Kennedy Wedding Dress a Hit
Some of the hallmarks of Herrera's clothing found their way into the more mainstream fashions of the 1980s. She was one of the first to use padded shoulders, believing that broader shoulders made a woman's waist appear smaller, and she loved elaborate sleeves as well. When she began designing in the early 1980s, Herrera told National Review interviewers John O. Sullivan and John Simon, "the whole fashion world was going mad on layer after layer of very loose skirts and free blouses—and no shapes. I came out with a collection that was all fitted." Her big sleeves were novel for the day, and Herrera recalled that "Everyone asked me: 'Why big sleeves?' I replied: 'Well, they are not that new. They have been a fashion feature from Elizabethan times, or even the Middle Ages, up to the Gibson Girls.' All I did was to adapt them to modern times. They were successful because women liked these big sleeves framing their faces."
Herrera's company enjoyed even stronger sales after she designed the wedding dress for Caroline Kennedy in 1986. It made her a household name overnight across North America, and the ultra-feminine gown was quickly copied. Soon Herrera's business expanded to include not just her "pret-a-porte" or designer line and the made-to-order items for women like Onassis, but bridal wear and a lower-priced line named CH. In 1988 she launched a fragrance line with an eponymous, jasmine-heavy scent based on the memory of a jasmine bush that bloomed outside her bedroom in Caracas when she was a teenager. Lucrative licensing agreements for accessories, costume jewelry, and eyewear boosted the fortunes of her company even further. By 1990, after a decade in business, its wholesale figures reached $20 million. She celebrated by opening a new, luxurious showroom on Seventh Avenue.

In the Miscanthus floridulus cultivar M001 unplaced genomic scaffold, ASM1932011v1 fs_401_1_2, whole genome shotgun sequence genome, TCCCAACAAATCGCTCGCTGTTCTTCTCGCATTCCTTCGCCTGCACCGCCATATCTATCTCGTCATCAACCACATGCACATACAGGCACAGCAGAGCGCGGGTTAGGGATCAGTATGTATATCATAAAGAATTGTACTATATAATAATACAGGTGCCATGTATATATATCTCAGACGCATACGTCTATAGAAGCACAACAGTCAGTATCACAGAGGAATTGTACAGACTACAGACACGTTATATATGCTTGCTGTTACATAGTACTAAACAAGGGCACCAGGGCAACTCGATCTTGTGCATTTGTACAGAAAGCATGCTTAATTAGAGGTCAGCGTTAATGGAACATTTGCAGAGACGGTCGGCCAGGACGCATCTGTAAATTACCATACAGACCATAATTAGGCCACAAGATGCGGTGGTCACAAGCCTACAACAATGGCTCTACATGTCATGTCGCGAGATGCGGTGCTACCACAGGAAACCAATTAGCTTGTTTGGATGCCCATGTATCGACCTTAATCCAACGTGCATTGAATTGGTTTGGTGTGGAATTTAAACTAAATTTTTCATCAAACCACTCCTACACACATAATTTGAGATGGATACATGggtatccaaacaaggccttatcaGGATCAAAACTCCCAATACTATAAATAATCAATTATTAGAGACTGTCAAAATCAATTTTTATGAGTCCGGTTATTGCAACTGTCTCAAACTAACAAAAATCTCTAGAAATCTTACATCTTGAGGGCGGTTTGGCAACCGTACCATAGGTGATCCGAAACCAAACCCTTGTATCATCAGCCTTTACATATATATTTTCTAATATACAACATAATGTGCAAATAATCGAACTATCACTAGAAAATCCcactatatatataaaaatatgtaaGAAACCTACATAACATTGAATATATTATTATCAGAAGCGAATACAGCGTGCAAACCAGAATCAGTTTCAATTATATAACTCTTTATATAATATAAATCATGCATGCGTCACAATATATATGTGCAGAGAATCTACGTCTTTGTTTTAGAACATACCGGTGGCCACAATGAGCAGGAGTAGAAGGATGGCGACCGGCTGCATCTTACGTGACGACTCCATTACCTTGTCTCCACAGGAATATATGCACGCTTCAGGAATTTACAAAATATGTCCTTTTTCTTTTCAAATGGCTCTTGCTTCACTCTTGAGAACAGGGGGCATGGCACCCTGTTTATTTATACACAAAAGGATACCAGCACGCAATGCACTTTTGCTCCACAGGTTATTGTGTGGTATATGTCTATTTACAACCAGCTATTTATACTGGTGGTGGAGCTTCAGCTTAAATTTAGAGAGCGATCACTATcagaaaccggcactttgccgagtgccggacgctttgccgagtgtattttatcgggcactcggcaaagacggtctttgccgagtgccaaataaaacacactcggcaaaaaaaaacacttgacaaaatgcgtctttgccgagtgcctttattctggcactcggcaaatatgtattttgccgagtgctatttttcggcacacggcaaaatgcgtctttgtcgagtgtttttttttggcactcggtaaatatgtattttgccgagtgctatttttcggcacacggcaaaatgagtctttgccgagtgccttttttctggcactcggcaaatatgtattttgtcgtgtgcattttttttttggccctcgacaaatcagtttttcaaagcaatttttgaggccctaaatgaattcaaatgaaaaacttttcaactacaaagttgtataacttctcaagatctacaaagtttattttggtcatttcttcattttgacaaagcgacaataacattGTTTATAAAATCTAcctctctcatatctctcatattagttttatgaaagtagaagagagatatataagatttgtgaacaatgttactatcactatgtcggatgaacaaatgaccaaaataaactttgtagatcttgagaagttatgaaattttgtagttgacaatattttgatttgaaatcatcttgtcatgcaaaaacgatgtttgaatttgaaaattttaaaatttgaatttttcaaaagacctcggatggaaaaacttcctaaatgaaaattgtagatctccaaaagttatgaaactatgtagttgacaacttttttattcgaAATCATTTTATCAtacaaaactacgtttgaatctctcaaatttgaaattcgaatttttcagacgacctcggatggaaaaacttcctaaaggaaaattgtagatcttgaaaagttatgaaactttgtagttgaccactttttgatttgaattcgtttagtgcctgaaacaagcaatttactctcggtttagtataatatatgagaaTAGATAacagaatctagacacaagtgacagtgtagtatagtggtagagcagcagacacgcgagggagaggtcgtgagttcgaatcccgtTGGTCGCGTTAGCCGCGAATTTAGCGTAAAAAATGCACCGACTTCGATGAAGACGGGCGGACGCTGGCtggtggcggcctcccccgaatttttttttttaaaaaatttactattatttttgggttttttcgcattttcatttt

Maintained Focus on Elegance
As the elaborately overdressed mood of the 1980s gave way to new styles in the next decade, Herrera's designs continued to maintain a devout clientele and attract new wearers. She admitted that the fashion industry was difficult, noting that the modern woman often had more pressing concerns than hemlines. "Fashion in the past meant that you had to have the guts to wear something different from others—to express your individual personality—but within the constraints set by formal standards of elegance and style," she mused in the National Review interview. "Today, people want to be free to wear what they like, in any combination they like, to be confined by no rules, and to set their own standards—yet they all end up looking exactly the same."